State House Sound Bites

Capitol reporter Mary Wilson covers Pennsylvania politics and issues at the Pennsylvania state capitol.

Anti-hunger groups say food pantries need a boost

Written by Mary Wilson, Capitol Bureau Chief | Dec 26, 2012 8:40 PM
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For food assistance groups, it’s not the whole of the annual budgeting process that’s a headache – it’s the final, frenzied hours before a spending package is passed.

“I don’t know if you want to say blindsided, but we have been kind of blindsided with those cuts where we thought everything was going OK,” said Sheila Christopher, a spokeswoman with Hunger Free Pennsylvania.

The group is a coalition of hundreds of food banks, soup kitchens, homeless shelters, and other charities that rely on a state funding to carry out their mission: feeding the poor.

The State Food Purchase Program doles out grants to these groups so that they may buy and distribute food. Over the last six years, Hunger Free PA says the program has lost 7.5 percent of its state funding – a $1.45 million haircut.

But the anti-hunger network is asking for more than just a reprieve from the cuts they’ve experienced. They want an additional $6.7 million over the program’s current funding level.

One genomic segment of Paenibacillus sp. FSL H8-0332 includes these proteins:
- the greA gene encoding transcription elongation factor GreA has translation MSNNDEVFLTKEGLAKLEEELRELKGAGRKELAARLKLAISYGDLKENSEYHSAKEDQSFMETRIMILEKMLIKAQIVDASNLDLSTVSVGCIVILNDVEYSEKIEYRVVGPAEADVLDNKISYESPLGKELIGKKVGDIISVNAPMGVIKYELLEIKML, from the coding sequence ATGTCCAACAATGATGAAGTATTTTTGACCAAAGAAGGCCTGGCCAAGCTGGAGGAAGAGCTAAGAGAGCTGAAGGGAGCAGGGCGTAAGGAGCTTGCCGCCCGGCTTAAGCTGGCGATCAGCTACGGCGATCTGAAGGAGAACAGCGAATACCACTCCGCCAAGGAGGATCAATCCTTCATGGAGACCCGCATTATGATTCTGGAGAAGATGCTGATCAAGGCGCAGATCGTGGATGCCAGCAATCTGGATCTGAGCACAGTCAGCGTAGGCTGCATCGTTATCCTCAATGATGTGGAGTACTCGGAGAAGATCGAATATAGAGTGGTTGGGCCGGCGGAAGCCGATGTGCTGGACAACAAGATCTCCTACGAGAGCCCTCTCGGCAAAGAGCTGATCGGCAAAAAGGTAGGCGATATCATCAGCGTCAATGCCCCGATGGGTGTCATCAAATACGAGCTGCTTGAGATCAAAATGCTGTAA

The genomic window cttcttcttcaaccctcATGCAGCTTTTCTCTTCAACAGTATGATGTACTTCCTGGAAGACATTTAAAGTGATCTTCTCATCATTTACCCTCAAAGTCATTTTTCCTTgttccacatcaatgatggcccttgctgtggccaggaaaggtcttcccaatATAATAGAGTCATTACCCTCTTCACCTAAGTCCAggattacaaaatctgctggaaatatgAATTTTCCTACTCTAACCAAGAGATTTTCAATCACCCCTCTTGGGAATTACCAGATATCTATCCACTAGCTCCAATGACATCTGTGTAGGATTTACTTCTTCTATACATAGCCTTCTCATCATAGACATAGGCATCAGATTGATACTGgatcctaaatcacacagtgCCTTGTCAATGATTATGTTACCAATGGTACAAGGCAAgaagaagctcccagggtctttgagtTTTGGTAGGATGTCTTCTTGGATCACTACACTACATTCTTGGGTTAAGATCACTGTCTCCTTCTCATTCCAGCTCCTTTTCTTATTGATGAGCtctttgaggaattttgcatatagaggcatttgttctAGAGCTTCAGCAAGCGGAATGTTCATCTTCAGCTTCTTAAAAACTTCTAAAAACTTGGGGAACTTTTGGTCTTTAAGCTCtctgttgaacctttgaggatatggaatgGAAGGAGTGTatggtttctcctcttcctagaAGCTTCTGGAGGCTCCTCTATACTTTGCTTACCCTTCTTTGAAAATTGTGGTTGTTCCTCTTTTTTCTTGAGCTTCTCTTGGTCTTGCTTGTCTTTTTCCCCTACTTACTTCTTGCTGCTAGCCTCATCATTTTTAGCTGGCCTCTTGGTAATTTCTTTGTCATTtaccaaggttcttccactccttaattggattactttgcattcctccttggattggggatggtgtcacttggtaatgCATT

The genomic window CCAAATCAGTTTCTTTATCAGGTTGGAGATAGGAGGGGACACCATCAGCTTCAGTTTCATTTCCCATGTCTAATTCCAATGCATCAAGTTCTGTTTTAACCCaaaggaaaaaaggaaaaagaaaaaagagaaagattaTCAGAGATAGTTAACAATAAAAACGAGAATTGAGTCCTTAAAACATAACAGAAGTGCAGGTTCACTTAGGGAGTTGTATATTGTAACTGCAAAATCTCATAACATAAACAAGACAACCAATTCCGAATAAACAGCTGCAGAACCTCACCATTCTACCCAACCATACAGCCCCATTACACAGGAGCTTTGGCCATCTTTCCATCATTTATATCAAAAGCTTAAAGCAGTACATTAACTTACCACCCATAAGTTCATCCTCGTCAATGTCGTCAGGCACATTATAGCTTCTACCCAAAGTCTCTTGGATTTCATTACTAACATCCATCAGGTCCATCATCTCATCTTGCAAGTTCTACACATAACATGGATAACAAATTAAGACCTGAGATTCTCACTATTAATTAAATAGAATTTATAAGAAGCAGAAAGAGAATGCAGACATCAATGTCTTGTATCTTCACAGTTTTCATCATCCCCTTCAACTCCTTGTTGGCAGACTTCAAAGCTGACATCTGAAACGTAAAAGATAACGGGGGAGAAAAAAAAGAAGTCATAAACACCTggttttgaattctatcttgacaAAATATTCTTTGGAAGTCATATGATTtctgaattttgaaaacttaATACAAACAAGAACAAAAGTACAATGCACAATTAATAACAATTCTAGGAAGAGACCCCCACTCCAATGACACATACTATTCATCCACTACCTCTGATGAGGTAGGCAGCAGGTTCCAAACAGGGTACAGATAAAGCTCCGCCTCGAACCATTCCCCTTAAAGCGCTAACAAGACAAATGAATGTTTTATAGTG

Christopher said more than state funding cuts, the down economy is squeezing the grant program.

“Not only have we had a tremendous increase in demand over the last five or six years, but we’ve also been experiencing food cost increases,” said Christopher.

For the past few years, Christopher added, Hunger Free PA has written to the governor’s office to plead for additional funding. This year’s letter is another attempt to make it just a little bit harder to pinch a program no one wants to see pinched – and take the extra step of insisting more funding is necessary.

The governor’s budget office is cautioning agencies not to ask for more funding in their budget proposals, but Christopher said her organization has already turned to non-governmental sources for funding and aid: private businesses and individuals, non-profit foundations, volunteers.

“We’ve pretty much exhausted those resources,” she said.

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